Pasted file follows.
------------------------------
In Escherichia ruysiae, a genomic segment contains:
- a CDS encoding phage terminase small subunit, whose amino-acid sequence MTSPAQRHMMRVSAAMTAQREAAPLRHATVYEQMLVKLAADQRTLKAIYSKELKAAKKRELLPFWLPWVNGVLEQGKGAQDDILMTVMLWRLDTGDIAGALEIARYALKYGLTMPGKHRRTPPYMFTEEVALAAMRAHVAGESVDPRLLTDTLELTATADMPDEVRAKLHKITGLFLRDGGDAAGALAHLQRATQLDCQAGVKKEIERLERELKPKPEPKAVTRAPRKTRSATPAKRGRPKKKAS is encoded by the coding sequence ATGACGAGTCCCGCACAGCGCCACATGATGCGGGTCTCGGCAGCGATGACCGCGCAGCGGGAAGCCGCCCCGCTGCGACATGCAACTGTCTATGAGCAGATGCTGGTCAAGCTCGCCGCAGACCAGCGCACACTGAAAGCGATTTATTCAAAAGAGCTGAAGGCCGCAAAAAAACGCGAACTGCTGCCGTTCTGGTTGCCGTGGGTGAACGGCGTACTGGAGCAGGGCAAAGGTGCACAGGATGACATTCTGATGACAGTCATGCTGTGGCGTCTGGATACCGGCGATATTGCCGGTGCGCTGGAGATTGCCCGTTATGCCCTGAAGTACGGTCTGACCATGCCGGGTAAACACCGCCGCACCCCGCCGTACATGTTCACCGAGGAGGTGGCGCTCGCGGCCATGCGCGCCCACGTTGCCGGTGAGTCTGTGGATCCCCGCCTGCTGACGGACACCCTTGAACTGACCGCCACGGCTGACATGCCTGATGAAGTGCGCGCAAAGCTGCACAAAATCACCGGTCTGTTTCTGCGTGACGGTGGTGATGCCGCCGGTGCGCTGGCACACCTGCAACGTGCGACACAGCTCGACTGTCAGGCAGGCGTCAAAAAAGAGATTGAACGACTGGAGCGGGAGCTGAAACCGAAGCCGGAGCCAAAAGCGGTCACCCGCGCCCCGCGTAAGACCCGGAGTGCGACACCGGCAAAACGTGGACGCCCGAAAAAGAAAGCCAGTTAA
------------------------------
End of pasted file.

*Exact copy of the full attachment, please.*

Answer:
In Escherichia ruysiae, a genomic segment contains:
- a CDS encoding phage terminase small subunit, whose amino-acid sequence MTSPAQRHMMRVSAAMTAQREAAPLRHATVYEQMLVKLAADQRTLKAIYSKELKAAKKRELLPFWLPWVNGVLEQGKGAQDDILMTVMLWRLDTGDIAGALEIARYALKYGLTMPGKHRRTPPYMFTEEVALAAMRAHVAGESVDPRLLTDTLELTATADMPDEVRAKLHKITGLFLRDGGDAAGALAHLQRATQLDCQAGVKKEIERLERELKPKPEPKAVTRAPRKTRSATPAKRGRPKKKAS is encoded by the coding sequence ATGACGAGTCCCGCACAGCGCCACATGATGCGGGTCTCGGCAGCGATGACCGCGCAGCGGGAAGCCGCCCCGCTGCGACATGCAACTGTCTATGAGCAGATGCTGGTCAAGCTCGCCGCAGACCAGCGCACACTGAAAGCGATTTATTCAAAAGAGCTGAAGGCCGCAAAAAAACGCGAACTGCTGCCGTTCTGGTTGCCGTGGGTGAACGGCGTACTGGAGCAGGGCAAAGGTGCACAGGATGACATTCTGATGACAGTCATGCTGTGGCGTCTGGATACCGGCGATATTGCCGGTGCGCTGGAGATTGCCCGTTATGCCCTGAAGTACGGTCTGACCATGCCGGGTAAACACCGCCGCACCCCGCCGTACATGTTCACCGAGGAGGTGGCGCTCGCGGCCATGCGCGCCCACGTTGCCGGTGAGTCTGTGGATCCCCGCCTGCTGACGGACACCCTTGAACTGACCGCCACGGCTGACATGCCTGATGAAGTGCGCGCAAAGCTGCACAAAATCACCGGTCTGTTTCTGCGTGACGGTGGTGATGCCGCCGGTGCGCTGGCACACCTGCAACGTGCGACACAGCTCGACTGTCAGGCAGGCGTCAAAAAAGAGATTGAACGACTGGAGCGGGAGCTGAAACCGAAGCCGGAGCCAAAAGCGGTCACCCGCGCCCCGCGTAAGACCCGGAGTGCGACACCGGCAAAACGTGGACGCCCGAAAAAGAAAGCCAGTTAA